Survival of the fittest on painful path to silverware
Players have never been more scientific in their physical training but finding the proper balance is essential, as Marie Crowe discovers
Last Wednesday afternoon, Dublin City University's elite gym was brimming with top athletes, from inter-county footballers, to international track and field stars, sailors and tennis players, the variety of sports people working out side by side was astonishing.
International high jumper Deirdre Ryan stretched while Dublin footballers Bernard Brogan, Michael Darragh Macauley and Paul Flynn lifted weights just a few feet away. All the athletes worked in harmony, getting their sessions done, and all epitomised professionalism and dedication.
They worked under the watchful eye of strength and conditioning coach and former Olympian Martina McCarthy. She explained how there was little or no difference between how the GAA players prepare for their sport compared with other athletes.
"It's a 24-hour job for GAA players," explained McCarthy. "Even though they're not professional athletes, they act like they are, from recovery to nutrition, psychology, fitness, strength and conditioning. There is more experience and education in the GAA in terms of what it takes to be an elite athlete and now with the way things are gone, if you don't live that lifestyle you won't get picked on the team.
"If you have to train five times a week, or at 6.30am like Dublin did last season, and you don't hydrate, eat properly and go to bed early then you are not going to perform at training. As standards go up and competition increases, every player is learning to look after themselves. Then whoever can do it best will be on the team and whoever can collectively do the best will win."
The competitive edge that has always been prevalent in GAA is still there but now players and managers are finding more scientific ways to get it. The days of running laps are well and truly coming to an end as strength and conditioning coaches, nutritionist and psychologists take over.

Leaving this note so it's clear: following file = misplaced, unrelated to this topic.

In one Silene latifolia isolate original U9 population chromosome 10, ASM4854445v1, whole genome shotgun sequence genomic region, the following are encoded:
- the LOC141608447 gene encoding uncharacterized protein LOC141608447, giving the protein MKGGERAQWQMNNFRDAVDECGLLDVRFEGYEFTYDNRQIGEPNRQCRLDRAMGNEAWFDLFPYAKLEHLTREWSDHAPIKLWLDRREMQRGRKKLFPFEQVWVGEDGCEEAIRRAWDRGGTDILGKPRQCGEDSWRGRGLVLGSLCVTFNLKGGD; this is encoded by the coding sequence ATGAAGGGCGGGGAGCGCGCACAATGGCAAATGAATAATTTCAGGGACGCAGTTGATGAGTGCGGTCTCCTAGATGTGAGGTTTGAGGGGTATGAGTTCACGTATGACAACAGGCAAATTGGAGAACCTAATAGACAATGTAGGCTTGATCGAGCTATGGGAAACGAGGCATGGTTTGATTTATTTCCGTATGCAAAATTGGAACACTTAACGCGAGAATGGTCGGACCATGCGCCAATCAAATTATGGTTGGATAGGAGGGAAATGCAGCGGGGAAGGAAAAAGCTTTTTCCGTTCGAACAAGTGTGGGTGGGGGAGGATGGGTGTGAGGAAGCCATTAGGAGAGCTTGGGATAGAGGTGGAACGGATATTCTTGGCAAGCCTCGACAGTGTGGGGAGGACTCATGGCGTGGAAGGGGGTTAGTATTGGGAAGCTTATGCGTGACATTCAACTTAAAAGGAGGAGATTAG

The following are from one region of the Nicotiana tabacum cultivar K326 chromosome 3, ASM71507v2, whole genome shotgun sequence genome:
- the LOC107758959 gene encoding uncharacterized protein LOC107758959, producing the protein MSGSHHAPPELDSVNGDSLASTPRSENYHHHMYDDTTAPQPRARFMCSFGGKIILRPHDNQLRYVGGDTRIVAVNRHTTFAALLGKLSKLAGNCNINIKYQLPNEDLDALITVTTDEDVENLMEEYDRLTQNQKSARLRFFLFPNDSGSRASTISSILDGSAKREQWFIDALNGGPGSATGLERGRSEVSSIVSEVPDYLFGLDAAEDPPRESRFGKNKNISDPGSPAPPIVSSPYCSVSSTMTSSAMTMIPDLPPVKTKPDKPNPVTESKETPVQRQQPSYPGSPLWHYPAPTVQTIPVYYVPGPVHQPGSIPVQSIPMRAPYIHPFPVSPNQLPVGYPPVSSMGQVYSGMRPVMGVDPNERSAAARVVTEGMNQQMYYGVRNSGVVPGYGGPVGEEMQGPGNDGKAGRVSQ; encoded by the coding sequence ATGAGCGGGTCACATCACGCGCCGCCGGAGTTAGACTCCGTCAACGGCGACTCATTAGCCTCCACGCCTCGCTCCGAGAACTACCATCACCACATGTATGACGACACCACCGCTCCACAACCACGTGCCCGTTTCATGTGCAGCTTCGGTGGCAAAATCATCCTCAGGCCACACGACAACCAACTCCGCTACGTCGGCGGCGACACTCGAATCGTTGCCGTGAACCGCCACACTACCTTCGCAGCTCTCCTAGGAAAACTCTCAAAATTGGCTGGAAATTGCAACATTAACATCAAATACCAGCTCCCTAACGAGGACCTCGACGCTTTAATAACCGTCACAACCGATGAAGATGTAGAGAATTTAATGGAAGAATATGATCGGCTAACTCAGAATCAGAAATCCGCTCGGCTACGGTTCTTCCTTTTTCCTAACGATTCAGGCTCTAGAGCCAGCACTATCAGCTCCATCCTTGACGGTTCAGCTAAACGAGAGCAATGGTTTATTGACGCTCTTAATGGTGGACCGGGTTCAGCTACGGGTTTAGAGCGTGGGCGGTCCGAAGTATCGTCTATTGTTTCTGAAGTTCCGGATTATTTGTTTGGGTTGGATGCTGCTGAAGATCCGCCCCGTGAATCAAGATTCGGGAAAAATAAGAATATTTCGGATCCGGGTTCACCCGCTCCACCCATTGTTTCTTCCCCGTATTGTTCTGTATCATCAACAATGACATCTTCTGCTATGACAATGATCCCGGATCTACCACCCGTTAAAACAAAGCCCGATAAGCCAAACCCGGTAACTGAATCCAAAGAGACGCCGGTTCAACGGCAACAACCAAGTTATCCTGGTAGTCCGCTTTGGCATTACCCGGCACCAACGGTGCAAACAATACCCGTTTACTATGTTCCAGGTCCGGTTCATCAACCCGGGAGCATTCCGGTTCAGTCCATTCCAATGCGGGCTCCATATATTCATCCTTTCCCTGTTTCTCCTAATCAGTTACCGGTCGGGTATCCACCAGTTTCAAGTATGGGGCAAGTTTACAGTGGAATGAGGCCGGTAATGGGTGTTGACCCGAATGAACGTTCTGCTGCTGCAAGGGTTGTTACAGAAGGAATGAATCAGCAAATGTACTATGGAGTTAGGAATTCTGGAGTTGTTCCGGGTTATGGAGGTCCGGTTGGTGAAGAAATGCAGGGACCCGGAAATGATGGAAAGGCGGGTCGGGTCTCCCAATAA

"First and foremost, a footballer needs to be a good footballer and then the strength and conditioning complements that. If we sit down with a manager at the start of the year and they know the type of game their team wants to play, then that will dictate the how the strength and conditioning programme will look and not the other way around. The coach should dictate the way he wants the athlete to look and it's up to us to go away and put that together.
"As a strength and conditioning coach, you try and prepare the footballer to train the way the manager wants them to.
"If a team wants to play a fast game and you know that they want to be a really fast team then you do a lot of power work and speed work in the gym. If they want to play a big strength and defensive game then you would have the guys a little bigger, you would put a little more muscle on them."
To achieve the desired result, the coaches don't look at the muscles individually, they look at how a movement pattern works. If a player is sprinting or running or jumping to catch a ball that's a combination of everything working together.
They use squats, cleans and dead lifts to develop players as opposed to sitting the players down and using leg extensions or curls. The coaches would rather see a player standing, carrying their own body weight and then lifting. This yields a greater return for what the player is trying to do on the field. Ultimately, they are trying to get more specific for the movements of GAA.
Just a few months ago, Monaghan GAA advertised a full-time position for a strength and conditioning coach. More counties look set to follow suit and DCU's Professor Niall Moyna thinks county boards should be moving along these lines.
"I think every county board should employ a sports science officer, a person who understands coaching and the science behind it. They would then put a structure in place for underage teams, development squads and senior squads," said Moyna.